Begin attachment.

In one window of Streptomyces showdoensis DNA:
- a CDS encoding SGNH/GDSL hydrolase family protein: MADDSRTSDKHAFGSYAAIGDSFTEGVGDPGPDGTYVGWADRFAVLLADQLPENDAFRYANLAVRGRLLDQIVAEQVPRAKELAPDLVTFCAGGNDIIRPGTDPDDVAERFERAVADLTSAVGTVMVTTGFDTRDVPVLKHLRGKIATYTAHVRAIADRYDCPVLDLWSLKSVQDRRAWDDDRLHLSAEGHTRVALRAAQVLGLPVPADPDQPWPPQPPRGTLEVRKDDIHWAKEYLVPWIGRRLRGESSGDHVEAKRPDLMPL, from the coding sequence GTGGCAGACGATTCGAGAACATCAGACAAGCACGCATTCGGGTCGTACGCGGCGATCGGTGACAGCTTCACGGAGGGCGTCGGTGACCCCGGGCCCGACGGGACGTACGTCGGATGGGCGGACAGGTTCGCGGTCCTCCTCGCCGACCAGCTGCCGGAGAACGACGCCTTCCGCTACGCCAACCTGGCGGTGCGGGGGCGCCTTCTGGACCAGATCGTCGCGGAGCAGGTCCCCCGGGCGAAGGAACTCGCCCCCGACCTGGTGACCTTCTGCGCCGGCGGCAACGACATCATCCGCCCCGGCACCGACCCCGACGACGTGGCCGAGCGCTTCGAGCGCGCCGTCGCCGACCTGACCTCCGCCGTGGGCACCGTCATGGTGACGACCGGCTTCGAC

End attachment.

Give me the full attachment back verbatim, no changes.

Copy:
In one window of Streptomyces showdoensis DNA:
- a CDS encoding SGNH/GDSL hydrolase family protein: MADDSRTSDKHAFGSYAAIGDSFTEGVGDPGPDGTYVGWADRFAVLLADQLPENDAFRYANLAVRGRLLDQIVAEQVPRAKELAPDLVTFCAGGNDIIRPGTDPDDVAERFERAVADLTSAVGTVMVTTGFDTRDVPVLKHLRGKIATYTAHVRAIADRYDCPVLDLWSLKSVQDRRAWDDDRLHLSAEGHTRVALRAAQVLGLPVPADPDQPWPPQPPRGTLEVRKDDIHWAKEYLVPWIGRRLRGESSGDHVEAKRPDLMPL, from the coding sequence GTGGCAGACGATTCGAGAACATCAGACAAGCACGCATTCGGGTCGTACGCGGCGATCGGTGACAGCTTCACGGAGGGCGTCGGTGACCCCGGGCCCGACGGGACGTACGTCGGATGGGCGGACAGGTTCGCGGTCCTCCTCGCCGACCAGCTGCCGGAGAACGACGCCTTCCGCTACGCCAACCTGGCGGTGCGGGGGCGCCTTCTGGACCAGATCGTCGCGGAGCAGGTCCCCCGGGCGAAGGAACTCGCCCCCGACCTGGTGACCTTCTGCGCCGGCGGCAACGACATCATCCGCCCCGGCACCGACCCCGACGACGTGGCCGAGCGCTTCGAGCGCGCCGTCGCCGACCTGACCTCCGCCGTGGGCACCGTCATGGTGACGACCGGCTTCGAC